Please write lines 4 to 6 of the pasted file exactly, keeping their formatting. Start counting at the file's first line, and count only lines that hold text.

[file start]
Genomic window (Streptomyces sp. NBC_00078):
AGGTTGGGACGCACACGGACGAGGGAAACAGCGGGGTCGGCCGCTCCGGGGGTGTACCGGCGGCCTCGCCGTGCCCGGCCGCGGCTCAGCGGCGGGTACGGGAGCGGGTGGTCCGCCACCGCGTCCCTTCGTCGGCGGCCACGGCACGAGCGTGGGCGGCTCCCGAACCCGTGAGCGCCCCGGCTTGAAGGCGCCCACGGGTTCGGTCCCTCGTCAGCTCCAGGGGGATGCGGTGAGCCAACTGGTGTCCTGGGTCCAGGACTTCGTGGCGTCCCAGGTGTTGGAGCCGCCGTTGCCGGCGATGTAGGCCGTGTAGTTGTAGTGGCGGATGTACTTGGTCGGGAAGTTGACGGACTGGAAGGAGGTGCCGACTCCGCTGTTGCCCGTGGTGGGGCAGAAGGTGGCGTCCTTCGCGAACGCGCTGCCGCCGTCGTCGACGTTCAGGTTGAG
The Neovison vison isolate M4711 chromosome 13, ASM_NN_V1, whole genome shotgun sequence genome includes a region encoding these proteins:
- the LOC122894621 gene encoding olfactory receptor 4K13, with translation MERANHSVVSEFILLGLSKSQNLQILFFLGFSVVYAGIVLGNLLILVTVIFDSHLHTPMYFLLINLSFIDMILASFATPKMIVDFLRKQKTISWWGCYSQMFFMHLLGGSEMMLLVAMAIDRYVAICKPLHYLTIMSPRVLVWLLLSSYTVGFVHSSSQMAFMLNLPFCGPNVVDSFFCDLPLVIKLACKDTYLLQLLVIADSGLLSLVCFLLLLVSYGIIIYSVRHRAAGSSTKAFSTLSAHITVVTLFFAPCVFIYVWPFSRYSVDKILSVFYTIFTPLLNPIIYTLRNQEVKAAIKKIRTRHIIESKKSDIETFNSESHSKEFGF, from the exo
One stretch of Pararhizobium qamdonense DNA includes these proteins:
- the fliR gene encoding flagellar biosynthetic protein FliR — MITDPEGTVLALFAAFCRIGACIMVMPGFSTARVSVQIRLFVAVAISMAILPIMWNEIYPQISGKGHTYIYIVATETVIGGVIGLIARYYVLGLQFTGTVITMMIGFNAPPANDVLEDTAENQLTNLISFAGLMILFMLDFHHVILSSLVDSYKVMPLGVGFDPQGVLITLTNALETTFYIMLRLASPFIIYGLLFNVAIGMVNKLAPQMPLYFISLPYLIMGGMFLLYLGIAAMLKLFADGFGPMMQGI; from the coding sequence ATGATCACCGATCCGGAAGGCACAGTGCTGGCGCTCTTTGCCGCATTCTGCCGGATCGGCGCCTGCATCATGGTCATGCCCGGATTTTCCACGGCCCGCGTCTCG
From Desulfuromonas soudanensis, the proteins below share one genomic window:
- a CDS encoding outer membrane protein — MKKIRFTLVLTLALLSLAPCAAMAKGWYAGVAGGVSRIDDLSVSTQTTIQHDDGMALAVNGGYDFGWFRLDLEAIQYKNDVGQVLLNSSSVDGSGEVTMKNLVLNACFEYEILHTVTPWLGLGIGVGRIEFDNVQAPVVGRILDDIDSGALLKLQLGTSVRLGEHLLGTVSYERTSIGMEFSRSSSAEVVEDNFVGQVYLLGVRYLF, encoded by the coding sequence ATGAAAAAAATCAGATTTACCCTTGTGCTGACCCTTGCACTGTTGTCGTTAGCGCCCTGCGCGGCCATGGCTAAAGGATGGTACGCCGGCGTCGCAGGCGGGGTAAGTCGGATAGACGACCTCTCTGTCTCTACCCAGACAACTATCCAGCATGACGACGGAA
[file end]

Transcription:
- the LOC122894621 gene encoding olfactory receptor 4K13, with translation MERANHSVVSEFILLGLSKSQNLQILFFLGFSVVYAGIVLGNLLILVTVIFDSHLHTPMYFLLINLSFIDMILASFATPKMIVDFLRKQKTISWWGCYSQMFFMHLLGGSEMMLLVAMAIDRYVAICKPLHYLTIMSPRVLVWLLLSSYTVGFVHSSSQMAFMLNLPFCGPNVVDSFFCDLPLVIKLACKDTYLLQLLVIADSGLLSLVCFLLLLVSYGIIIYSVRHRAAGSSTKAFSTLSAHITVVTLFFAPCVFIYVWPFSRYSVDKILSVFYTIFTPLLNPIIYTLRNQEVKAAIKKIRTRHIIESKKSDIETFNSESHSKEFGF, from the exo
One stretch of Pararhizobium qamdonense DNA includes these proteins:
- the fliR gene encoding flagellar biosynthetic protein FliR — MITDPEGTVLALFAAFCRIGACIMVMPGFSTARVSVQIRLFVAVAISMAILPIMWNEIYPQISGKGHTYIYIVATETVIGGVIGLIARYYVLGLQFTGTVITMMIGFNAPPANDVLEDTAENQLTNLISFAGLMILFMLDFHHVILSSLVDSYKVMPLGVGFDPQGVLITLTNALETTFYIMLRLASPFIIYGLLFNVAIGMVNKLAPQMPLYFISLPYLIMGGMFLLYLGIAAMLKLFADGFGPMMQGI; from the coding sequence ATGATCACCGATCCGGAAGGCACAGTGCTGGCGCTCTTTGCCGCATTCTGCCGGATCGGCGCCTGCATCATGGTCATGCCCGGATTTTCCACGGCCCGCGTCTCG